Malatya Haber Symposium to highlight the future of ag water supplies
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Symposium to highlight the future of ag water supplies

Texas

While much of the United States is facing one of the worst droughts in history, the future of the nation's water supply is threatened. At the 9th annual Holt Cat Symposium on Excellence in Ranch Management Oct. 25 to 26 in Kingsville, Texas, this challenging issue will be presented for ranchers and landowners to learn what is in store for agriculture's water supply.

Presented by King Ranch Institute for Ranch Management, the topic this year, "Water: Agricultural Challenges and Strategies for the Future," will inform attendees of current policy issues that directly affected the ranching industry's water supply, and will provide guidance on how farmers and ranchers can become involved in the issue.

KRIRM Director and Endowed Chair Clay P. Mathis, Ph.D., explains that in many cases, municipalities are reaching out for water to help support expanding populations, and the state and federal governments play a major role in deciding where and how water is used. Also, infrastructure for capturing, storing, and transferring water is inadequate for our future needs.

These examples, along with other laws, cases, and management practice examples, will be discussed at the KRIRM symposium to inform and educate the industry.

"Farmers and ranchers must be educated and engaged in the water debate," says Mathis. "The agricultural community must be proactive in protecting our water interests."

The keynote address, "Water: What's in store for the next 50 years?" will be given by president and CEO of East Wildlife Foundation Neal Wilkins, Ph.D., who has more than 25 years of experience leading conservation efforts that focused on habitat management and conservation of land, water, and wildlife resources. Wilkins is also the former director of the Texas Water Resources Institute and former vice president of the Texas Wildlife Association. His address will set the stage for the entire symposium, describing the future of our national water supply.

The keynote will be followed by the presentation of a white paper on water strategy for agriculture. The document was developed by a small group of ranchers, landowners, and agriculturalists who manage millions of acres, and who know the importance of taking action in the water debate. Developed as a catalyst for action, this white paper outlines the issues and problems facing the industry, and clarifies the strategic steps that should be taken now to protect agriculture's water.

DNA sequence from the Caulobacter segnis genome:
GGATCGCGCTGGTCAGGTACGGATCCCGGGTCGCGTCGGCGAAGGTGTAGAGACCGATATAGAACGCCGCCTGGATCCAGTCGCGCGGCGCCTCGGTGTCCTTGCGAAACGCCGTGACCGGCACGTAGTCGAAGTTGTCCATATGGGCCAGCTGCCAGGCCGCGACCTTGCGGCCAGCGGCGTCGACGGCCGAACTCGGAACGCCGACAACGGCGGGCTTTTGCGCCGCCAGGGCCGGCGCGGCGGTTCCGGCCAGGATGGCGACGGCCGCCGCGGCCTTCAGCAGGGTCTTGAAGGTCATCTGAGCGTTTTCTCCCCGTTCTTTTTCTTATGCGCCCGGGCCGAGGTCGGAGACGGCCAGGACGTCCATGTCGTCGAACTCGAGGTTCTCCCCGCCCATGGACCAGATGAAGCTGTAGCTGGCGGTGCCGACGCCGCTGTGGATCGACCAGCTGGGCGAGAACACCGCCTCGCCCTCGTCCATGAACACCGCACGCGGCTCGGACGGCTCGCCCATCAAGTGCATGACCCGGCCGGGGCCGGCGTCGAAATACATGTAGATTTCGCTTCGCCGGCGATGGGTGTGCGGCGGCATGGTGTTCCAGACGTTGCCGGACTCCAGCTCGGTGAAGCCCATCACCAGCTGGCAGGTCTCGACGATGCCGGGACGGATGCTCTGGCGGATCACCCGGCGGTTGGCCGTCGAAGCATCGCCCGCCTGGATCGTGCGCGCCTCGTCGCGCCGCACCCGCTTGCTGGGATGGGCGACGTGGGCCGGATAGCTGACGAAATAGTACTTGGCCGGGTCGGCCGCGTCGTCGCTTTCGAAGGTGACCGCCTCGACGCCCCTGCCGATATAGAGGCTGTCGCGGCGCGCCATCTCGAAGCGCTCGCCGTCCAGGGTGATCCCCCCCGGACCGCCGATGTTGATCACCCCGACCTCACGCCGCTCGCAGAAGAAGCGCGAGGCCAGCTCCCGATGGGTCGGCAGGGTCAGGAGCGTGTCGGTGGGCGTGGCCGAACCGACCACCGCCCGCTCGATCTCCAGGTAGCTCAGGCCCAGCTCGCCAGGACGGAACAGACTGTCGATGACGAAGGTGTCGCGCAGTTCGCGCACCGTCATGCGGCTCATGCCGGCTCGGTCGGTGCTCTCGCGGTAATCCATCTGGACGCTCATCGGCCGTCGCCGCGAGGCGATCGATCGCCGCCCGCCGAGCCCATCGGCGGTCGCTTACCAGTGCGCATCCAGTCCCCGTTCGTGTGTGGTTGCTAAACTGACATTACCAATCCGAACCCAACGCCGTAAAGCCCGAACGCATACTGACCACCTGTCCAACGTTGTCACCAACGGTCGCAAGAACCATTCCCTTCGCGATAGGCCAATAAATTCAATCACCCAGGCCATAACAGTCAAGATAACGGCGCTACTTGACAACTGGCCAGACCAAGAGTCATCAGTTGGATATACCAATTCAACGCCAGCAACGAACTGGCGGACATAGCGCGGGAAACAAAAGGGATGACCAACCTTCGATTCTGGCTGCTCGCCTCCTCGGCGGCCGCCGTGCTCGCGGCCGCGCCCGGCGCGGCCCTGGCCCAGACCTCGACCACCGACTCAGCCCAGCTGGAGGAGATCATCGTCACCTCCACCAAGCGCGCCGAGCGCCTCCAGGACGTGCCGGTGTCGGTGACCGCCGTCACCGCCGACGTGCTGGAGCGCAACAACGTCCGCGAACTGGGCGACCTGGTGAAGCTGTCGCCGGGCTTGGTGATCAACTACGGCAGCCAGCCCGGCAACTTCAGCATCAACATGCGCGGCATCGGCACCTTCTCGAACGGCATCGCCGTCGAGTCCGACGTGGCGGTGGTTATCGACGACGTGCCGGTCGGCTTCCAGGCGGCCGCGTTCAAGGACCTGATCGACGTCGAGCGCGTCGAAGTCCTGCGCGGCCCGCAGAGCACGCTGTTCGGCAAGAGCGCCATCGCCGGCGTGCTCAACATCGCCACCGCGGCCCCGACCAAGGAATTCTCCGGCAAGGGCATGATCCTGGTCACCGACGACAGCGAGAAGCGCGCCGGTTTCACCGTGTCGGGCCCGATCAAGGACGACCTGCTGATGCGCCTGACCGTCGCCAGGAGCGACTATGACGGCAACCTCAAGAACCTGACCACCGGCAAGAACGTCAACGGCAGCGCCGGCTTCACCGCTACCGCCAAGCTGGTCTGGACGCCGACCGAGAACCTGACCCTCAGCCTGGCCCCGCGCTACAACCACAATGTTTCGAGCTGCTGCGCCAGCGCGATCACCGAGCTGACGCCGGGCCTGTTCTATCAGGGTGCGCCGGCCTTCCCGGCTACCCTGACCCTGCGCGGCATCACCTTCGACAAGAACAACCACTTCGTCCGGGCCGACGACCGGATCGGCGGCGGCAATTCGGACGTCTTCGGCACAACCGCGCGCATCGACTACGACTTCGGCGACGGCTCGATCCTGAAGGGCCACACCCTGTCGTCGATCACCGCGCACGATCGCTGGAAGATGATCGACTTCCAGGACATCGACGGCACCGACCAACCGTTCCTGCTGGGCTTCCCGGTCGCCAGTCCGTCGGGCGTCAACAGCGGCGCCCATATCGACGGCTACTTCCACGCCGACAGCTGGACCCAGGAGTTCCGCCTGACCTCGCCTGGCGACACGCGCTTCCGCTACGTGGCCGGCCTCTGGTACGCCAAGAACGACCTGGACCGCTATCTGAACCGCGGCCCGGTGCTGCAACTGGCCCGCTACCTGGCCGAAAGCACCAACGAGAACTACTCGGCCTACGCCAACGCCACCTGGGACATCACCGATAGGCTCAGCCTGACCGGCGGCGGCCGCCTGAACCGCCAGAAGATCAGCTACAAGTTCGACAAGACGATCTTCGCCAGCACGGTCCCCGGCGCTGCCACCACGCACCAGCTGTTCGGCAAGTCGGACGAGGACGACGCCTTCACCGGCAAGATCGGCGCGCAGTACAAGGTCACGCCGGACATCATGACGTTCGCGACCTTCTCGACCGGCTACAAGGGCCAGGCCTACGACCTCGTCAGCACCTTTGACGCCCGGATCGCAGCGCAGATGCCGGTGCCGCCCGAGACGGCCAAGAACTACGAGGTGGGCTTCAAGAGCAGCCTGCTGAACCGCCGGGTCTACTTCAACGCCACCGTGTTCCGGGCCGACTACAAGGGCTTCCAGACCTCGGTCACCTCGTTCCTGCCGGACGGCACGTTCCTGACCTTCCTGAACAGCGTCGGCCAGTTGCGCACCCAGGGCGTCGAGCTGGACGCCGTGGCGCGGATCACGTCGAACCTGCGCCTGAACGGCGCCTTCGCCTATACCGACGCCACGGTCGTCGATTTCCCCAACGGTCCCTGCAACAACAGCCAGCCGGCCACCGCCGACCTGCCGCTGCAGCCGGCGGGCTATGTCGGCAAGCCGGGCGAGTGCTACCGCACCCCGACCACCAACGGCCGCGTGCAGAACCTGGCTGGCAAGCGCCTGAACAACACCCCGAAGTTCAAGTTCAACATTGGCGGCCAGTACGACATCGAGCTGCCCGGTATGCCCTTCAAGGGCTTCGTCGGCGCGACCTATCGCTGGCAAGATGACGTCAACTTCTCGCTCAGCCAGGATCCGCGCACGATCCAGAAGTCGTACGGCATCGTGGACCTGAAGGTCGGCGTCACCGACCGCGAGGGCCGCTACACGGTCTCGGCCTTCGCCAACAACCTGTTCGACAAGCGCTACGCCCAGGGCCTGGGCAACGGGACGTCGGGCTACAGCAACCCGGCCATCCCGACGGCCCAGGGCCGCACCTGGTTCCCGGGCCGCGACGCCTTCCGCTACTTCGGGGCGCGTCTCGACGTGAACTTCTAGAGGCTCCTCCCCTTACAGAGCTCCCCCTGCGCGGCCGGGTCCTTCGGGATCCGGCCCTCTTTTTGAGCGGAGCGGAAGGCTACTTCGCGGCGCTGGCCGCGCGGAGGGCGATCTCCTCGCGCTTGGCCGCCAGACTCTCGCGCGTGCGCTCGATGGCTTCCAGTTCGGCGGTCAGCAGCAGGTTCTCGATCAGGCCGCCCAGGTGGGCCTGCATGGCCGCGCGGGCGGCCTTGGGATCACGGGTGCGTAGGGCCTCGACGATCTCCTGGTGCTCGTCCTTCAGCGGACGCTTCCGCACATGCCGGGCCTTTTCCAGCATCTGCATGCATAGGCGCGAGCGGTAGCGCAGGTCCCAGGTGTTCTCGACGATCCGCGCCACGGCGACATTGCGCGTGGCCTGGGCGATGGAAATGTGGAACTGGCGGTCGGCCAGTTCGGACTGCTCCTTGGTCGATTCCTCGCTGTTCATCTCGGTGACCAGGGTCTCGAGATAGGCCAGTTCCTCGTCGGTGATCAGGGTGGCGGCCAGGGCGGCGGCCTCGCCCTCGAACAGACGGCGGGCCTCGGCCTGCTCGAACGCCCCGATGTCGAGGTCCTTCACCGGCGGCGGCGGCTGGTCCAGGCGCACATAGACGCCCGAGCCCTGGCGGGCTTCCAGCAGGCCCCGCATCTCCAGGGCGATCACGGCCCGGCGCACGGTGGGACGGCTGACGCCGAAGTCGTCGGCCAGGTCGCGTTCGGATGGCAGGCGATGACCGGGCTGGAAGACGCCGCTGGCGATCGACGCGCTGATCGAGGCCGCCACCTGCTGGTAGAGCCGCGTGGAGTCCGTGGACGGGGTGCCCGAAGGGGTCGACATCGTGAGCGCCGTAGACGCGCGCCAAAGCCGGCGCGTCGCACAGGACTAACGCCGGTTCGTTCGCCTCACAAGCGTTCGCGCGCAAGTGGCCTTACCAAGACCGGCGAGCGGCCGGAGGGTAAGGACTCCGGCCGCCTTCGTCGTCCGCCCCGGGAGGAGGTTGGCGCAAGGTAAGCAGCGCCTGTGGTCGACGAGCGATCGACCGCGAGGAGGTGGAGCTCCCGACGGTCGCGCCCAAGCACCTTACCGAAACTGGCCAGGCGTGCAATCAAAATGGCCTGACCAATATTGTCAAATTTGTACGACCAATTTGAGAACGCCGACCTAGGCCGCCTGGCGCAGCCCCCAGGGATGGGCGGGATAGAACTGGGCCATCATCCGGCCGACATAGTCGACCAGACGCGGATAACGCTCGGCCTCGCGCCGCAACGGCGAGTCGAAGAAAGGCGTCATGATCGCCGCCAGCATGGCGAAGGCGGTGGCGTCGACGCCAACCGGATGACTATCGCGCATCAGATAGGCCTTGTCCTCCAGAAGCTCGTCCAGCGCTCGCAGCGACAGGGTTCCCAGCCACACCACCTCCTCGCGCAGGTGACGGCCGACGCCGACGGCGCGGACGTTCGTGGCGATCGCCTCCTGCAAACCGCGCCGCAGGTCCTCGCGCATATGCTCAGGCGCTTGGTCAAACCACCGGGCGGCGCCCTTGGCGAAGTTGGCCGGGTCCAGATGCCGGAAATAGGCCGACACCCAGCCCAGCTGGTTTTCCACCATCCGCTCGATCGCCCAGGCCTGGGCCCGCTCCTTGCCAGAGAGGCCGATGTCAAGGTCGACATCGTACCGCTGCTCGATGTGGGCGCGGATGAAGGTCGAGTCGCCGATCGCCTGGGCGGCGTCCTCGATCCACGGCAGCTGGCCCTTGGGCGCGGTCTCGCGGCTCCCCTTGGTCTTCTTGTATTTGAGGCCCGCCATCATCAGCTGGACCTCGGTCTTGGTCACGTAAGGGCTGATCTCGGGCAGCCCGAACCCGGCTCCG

Other speakers, such as Charlie Arnot, CEO of Center for Food Integrity; successful ranchers and attorneys; policy makers from National Cattlemen's Beef Association, Texas and Southwestern Cattle Raisers Association; and other specialists and stakeholders will explain how water is managed at the federal and state level. They will also describe steps to take if water rights are challenged and present a how-to session on ranch water management practices. A speaker panel will be held at the conclusion of each day's presentations.

This event will help attendees understand what is in store for agriculture if the industry does not take action. Additionally, it will teach attendees how to effectively engage in the water debate not only to protect their rights, but to be an advocate for agriculture.

"We believe the policy decisions made in the next decade will determine much of the fate of agricultural water use for the next 50 years," says Mathis.

On Oct. 25 at 5:30 p.m., entertainment and a steak dinner will be provided at the Caesar Kleberg Wildlife Center. Attendees also have the option to attend a tour of King Ranch on Oct. 26. The tour will be specifically tailored to the audience and guided by professionals from the King Ranch.

The symposium will also feature a tradeshow with exhibitors from agricultural companies such as financial lending institutions, feed companies, water management organizations, and more.

All sessions will be held on the Texas A&M University-Kingsville campus at the Memorial Student Union Building. Registration is $150, which includes meals, refreshments, entry into the tradeshow, and workbook materials. After Oct. 15, registration is $200. Additional tickets for the dinner can be purchased for $50. For more information about registration, the speakers, topic, and agenda, visit http://krirm.tamuk.edu/symposium.html or call 361-593-5401.

KRIRM, founded in 2003 to commemorate the 150th anniversary of King Ranch, is the only master's program in the world that offers a Master of Science in Ranch Management. The vision of the program is to educate leaders who will make a positive difference in ranching, and ensure that the ranching heritage is not lost. To learn more about KRIRM visit http://krirm.tamuk.edu.

Date: 10/8/2012



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